CHAPTER II
"ON THE COURT OF GRÜNEWALD," BEING A PORTION OF THE TRAVELLER's MANU­ SCRIPT

I T may well be asked (it was thus the English traveller began his nineteenth chapter) why I should have chosen Grünewald out of so many other states equally petty, formal, dull, and corrupt. Accident, indeed, decided, and not I; but I have seen no reason to regret my visit. The spectacle of this small society macerating in its own abuses was not perhaps instructive, but I have found it exceedingly diverting.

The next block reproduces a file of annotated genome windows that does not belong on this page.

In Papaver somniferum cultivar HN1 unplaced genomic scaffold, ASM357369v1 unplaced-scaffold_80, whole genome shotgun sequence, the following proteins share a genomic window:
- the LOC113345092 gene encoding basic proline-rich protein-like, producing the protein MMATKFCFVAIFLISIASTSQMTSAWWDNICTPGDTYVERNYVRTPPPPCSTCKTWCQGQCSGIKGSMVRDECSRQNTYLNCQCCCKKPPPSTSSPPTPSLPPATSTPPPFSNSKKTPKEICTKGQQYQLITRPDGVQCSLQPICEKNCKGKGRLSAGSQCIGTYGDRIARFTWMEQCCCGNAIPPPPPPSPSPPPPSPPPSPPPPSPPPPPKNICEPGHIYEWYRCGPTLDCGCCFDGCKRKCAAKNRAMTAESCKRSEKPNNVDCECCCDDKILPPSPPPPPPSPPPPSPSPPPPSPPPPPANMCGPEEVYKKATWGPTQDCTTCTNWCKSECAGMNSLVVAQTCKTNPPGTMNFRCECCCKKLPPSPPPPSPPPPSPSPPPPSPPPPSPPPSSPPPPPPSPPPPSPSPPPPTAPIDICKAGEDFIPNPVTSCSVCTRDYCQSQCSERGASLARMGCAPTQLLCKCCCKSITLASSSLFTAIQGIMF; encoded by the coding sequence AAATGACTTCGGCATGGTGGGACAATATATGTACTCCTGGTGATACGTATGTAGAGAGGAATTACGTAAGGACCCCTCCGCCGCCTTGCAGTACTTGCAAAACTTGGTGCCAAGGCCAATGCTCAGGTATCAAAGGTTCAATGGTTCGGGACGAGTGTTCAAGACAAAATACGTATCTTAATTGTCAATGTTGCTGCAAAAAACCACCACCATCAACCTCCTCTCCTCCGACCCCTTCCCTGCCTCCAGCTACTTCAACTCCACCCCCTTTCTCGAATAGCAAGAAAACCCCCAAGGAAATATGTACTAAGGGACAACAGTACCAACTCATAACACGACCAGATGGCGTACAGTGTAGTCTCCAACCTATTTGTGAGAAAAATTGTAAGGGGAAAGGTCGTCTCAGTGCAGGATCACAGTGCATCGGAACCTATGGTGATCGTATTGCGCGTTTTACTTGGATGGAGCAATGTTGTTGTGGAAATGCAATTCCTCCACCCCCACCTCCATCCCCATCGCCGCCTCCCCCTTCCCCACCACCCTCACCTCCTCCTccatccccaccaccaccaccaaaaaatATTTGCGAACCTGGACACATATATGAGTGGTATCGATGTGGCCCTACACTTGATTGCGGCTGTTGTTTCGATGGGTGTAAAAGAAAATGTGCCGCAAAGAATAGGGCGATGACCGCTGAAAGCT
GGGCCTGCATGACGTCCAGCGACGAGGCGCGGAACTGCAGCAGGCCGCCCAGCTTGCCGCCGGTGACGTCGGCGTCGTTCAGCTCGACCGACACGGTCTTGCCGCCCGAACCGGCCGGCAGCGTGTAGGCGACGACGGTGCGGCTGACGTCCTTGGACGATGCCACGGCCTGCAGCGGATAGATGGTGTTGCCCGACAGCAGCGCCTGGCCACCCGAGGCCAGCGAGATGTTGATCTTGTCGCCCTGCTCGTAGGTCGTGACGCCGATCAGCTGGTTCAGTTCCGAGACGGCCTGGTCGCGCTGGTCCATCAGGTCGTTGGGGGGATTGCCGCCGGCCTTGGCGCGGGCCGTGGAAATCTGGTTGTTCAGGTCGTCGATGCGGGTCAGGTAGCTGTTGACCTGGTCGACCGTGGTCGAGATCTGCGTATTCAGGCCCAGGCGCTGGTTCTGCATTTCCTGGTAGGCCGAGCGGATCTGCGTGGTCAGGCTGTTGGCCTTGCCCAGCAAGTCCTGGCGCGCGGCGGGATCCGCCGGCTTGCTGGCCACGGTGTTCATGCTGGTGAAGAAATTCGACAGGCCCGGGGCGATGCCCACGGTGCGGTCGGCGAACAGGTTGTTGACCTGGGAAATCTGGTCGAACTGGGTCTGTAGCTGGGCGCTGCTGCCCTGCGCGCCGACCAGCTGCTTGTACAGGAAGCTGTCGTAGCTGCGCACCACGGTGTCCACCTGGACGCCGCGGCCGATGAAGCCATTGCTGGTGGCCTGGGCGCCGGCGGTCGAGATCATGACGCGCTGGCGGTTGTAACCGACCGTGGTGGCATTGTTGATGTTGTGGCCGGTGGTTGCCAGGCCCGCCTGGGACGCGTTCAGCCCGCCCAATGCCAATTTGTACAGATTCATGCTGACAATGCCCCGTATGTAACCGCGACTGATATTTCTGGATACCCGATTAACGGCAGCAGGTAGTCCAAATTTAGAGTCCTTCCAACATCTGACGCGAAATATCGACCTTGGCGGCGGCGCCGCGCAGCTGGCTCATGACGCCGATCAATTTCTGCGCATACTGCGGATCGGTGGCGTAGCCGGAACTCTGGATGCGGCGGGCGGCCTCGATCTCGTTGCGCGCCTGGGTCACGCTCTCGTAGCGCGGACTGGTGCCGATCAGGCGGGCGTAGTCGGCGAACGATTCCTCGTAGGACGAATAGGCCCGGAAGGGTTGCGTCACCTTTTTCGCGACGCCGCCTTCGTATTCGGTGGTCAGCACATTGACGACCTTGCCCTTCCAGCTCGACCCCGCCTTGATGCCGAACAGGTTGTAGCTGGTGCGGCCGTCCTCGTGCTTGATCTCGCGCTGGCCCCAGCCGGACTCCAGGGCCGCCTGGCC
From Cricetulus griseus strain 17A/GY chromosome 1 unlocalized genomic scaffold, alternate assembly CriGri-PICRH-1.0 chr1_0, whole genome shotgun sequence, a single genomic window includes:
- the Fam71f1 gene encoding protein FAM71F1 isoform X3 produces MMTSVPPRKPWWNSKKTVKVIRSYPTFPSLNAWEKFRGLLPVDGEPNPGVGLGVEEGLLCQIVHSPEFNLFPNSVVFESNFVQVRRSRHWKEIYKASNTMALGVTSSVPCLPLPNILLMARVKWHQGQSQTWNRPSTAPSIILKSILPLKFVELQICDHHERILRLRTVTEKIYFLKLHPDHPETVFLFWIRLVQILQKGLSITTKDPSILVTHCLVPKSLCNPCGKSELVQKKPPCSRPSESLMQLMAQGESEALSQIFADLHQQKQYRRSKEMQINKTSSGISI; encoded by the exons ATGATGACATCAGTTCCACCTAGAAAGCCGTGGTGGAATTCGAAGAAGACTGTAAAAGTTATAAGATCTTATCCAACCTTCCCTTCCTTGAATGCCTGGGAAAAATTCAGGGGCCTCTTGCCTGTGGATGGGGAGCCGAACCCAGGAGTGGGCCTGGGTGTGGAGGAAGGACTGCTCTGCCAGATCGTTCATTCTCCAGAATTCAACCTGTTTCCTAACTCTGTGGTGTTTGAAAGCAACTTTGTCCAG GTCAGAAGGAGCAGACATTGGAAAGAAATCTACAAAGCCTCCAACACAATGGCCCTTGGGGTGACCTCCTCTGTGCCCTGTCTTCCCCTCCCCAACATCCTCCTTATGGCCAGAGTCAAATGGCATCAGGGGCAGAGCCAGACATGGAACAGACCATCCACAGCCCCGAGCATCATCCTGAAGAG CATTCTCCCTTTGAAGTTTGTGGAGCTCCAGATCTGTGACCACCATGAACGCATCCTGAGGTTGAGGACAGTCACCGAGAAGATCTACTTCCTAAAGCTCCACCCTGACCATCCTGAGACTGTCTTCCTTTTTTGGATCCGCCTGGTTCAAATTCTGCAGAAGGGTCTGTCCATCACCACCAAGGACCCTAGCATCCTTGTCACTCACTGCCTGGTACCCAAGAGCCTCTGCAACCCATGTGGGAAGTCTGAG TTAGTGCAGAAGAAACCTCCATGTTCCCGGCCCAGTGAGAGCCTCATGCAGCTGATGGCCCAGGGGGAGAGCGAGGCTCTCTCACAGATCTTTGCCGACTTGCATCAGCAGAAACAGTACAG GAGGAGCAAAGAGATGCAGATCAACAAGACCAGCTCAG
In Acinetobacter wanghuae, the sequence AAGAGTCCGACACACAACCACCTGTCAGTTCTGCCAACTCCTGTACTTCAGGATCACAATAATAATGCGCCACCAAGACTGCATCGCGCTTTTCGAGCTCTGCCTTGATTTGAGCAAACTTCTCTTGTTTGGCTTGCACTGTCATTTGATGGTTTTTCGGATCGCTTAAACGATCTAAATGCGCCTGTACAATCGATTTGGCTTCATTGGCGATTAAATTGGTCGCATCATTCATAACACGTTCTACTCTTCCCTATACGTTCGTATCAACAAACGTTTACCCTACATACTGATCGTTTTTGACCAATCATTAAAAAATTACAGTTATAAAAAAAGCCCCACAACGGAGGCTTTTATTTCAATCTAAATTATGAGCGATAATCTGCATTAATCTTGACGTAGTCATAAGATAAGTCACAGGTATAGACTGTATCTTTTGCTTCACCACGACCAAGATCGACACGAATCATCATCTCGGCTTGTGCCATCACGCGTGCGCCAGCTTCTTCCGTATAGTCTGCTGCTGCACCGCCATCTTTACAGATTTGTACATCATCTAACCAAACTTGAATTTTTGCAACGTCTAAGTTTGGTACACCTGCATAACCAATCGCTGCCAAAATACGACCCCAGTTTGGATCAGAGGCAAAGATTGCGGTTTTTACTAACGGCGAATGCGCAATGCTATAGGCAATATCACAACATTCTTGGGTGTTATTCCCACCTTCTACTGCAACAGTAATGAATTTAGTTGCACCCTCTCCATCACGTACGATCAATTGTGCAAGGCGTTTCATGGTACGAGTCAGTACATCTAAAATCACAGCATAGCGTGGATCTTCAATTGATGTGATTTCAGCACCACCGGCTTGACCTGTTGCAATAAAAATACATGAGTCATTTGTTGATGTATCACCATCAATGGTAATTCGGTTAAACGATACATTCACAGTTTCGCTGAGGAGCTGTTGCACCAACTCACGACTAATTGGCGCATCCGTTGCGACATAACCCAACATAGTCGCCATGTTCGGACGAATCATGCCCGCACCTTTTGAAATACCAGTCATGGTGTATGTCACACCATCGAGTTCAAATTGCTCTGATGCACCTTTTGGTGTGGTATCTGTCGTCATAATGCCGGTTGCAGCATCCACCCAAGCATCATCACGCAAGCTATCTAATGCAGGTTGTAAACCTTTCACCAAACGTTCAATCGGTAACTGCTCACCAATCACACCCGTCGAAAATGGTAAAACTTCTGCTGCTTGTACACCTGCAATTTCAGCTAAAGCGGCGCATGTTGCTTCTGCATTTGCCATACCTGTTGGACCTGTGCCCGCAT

The reigning Prince, Otto Johann Friedrich, a young man of imperfect education, questionable valour, and no scintilla of capacity, has fallen into entire public contempt. It was with difficulty that I obtained an interview, for he is frequently absent from a Court where his presence is unheeded, and where his only rôle is to be a cloak for the amours of his wife. At last, however, on the third occasion when I visited the palace, I found this sovereign in the exercise of his inglorious function,

-77-

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